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Investing basics: how to set financial goals (and stick to them)

Sara Silano  |  15 Jan 2021Text size  Decrease  Increase  |  
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Literature in psychology shows that individuals are intrinsically motivated by goals and work hard to achieve them. Furthermore, individuals are more likely to accomplish concrete goals, compared to vague and abstract ones. Goal-setting is a pervasive feature of how individuals make everyday work and life decisions, but saving goals should be challenging for several reasons.

First, some are short-term goals, such as buying a car or travelling; others are long-term goals (retirement, buying a house). Second, not every financial goal you might seek to achieve carries a clearly marked price tag. The cost of a house in a small town should be very different from the one in the city. Retirement costs can vary even more dramatically, depending not just on planned in-retirement lifestyle considerations but crucially on the retiree's life span.

Christine Benz, Morningstar’s Director of Personal Finance, and other Morningstar experts suggest five key-steps for goal planning.

Step 1: Document your goals

The first step in the process is to document your goals by time horizon. Group them into one of three bands: short-term goals (achieve in five or fewer years), intermediate-term goals (five to 15 years from now), and long-term goals (15 years or more in the future).

Specify the date by which you hope to achieve them as well as the duration for multi-year goals. As you go through the process of enumerating your goals, be as specific as possible  for example, if you have two kids that you'd like to help put through university, make two separate entries. And don't forget debt paydown - whether a mortgage or credit card debt -on your list of financial priorities.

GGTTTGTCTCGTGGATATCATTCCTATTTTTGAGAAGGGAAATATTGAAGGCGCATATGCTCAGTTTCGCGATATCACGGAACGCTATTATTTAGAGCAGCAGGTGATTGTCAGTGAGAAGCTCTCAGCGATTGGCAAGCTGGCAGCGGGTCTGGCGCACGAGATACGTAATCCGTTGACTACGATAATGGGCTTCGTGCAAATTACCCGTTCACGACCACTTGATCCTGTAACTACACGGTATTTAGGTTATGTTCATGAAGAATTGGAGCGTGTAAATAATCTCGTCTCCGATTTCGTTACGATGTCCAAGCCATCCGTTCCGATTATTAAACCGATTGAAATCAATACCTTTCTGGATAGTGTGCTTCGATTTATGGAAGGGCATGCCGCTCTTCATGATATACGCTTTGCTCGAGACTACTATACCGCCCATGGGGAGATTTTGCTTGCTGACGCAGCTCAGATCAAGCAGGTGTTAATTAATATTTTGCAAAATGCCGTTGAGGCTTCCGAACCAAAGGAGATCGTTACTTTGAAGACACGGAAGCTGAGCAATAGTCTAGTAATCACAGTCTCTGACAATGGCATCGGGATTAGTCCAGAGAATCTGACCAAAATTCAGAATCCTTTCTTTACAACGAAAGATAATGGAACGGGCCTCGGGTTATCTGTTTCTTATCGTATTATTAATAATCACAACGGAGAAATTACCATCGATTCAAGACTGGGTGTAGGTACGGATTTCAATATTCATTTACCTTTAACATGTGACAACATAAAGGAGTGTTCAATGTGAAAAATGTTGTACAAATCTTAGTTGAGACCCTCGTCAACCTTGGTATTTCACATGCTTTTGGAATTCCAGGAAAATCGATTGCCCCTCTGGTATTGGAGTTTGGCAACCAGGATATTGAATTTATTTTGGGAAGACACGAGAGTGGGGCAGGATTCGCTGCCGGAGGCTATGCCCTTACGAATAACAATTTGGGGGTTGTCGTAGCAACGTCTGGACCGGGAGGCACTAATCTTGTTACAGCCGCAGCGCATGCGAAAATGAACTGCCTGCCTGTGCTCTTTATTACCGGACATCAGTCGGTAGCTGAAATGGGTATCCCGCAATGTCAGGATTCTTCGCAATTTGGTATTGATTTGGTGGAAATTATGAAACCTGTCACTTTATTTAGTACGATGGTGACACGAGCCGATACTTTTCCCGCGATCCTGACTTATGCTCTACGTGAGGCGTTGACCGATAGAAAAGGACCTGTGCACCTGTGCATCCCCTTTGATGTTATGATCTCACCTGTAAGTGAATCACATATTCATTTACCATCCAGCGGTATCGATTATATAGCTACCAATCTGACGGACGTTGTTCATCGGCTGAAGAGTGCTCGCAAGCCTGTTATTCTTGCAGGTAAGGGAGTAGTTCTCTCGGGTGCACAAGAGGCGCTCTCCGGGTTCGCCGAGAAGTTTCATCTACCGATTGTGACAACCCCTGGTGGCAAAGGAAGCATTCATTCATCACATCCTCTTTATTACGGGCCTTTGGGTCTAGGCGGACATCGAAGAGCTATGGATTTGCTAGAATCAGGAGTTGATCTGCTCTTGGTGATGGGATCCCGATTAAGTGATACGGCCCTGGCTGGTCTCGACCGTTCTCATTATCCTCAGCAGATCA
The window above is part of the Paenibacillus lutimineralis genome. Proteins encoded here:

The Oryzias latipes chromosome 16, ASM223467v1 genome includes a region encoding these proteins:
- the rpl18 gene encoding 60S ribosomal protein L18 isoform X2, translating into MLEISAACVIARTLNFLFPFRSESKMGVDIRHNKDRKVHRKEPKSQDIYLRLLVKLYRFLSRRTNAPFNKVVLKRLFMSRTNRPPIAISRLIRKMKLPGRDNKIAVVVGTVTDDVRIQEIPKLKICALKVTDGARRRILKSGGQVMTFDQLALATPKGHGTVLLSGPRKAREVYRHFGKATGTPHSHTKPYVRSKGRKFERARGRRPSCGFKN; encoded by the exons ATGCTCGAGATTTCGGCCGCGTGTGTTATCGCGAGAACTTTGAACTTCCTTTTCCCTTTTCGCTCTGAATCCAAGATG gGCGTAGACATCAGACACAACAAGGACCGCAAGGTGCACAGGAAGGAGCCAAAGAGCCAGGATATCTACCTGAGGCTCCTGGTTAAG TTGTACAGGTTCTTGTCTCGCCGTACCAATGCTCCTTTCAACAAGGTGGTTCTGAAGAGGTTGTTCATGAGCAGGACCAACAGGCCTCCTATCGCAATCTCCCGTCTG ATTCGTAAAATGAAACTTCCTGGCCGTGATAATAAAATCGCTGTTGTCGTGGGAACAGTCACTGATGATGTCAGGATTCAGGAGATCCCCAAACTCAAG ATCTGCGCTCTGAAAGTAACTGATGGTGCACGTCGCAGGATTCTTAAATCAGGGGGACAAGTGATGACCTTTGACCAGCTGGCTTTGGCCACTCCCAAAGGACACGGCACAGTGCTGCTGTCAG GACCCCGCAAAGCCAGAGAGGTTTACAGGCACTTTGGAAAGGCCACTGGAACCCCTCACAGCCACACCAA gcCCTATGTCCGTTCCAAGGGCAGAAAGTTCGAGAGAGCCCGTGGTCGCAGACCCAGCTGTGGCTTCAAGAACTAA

Step 2: Quantify your goals

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The next step is to estimate the cost of each of your goals. For short- and even some intermediate-term goals, this should be straightforward, but estimating the cost of multi-year, long-term goals like retirement is trickier. The big wild card is inflation: While it's currently quite low by historical standards, it's reasonable to assume at least a 2 per cent to 3 per cent inflation rate for longer-term goals.

Step 3: Set SMART goals

Goals should be Specific, Measurable, Adaptable, Realistic and Time-bound (SMART).

  • Specific: well-defined, clear, and unambiguous.
  • Measurable: with specific criteria that measure your progress toward the accomplishment of the goal.
  • Adaptable: adjustable (if needed) in your regular portfolio review.
  • Realistic: within reach, realistic, and relevant to your purpose.
  • Time-bound: with a clearly defined timeline, including a starting date and a target date.

Step 4: Prioritise your goals

Finally, prioritise your goals by numbering them. Of course, you want to let your wishes inform your priorities, but give plenty of weight to what makes sense from a financial perspective and what will deliver the highest return on your investment.

The following hierarchy will make sense in many different situations:

  • Debt paydown/emergency fund
  • Retirement savings
  • University savings
  • Other short- and intermediate-term goals (within reason)

Step 5: Regularly review your portfolio

With regular portfolio reviews, you make sure that your portfolio is on track to accomplish your goals, rebalance it if necessary (based on the change in risk profile and time to goal) and weed out the underperforming investments.

What if you don’t have a to-do List

Christine Benz said:

"You know how it is when you don't start a day with a to-do list? You get buffeted around by whatever comes up: phone calls, answering emails, chatting with colleagues. Managing your finances without first articulating your near- and long-term goals is pretty similar. The days will go by, and you'll no doubt find plenty of ways to spend your money. But you won't necessarily get to where you really wanted to go.

By quantifying each of your financial goals, you may see that it's not going to be possible to achieve them all, but it's better to know that early on so you can prioritise. And each of those goals likely carries its own time horizon, which in turn will dictate what types of investments you hold and where. 

Once you've set your baseline goals and quantified how much they'll cost, checking your progress toward them can serve as the ultimate financial checkup; monitoring specific investments is secondary."

is Editorial Manager for Morningstar Italy.

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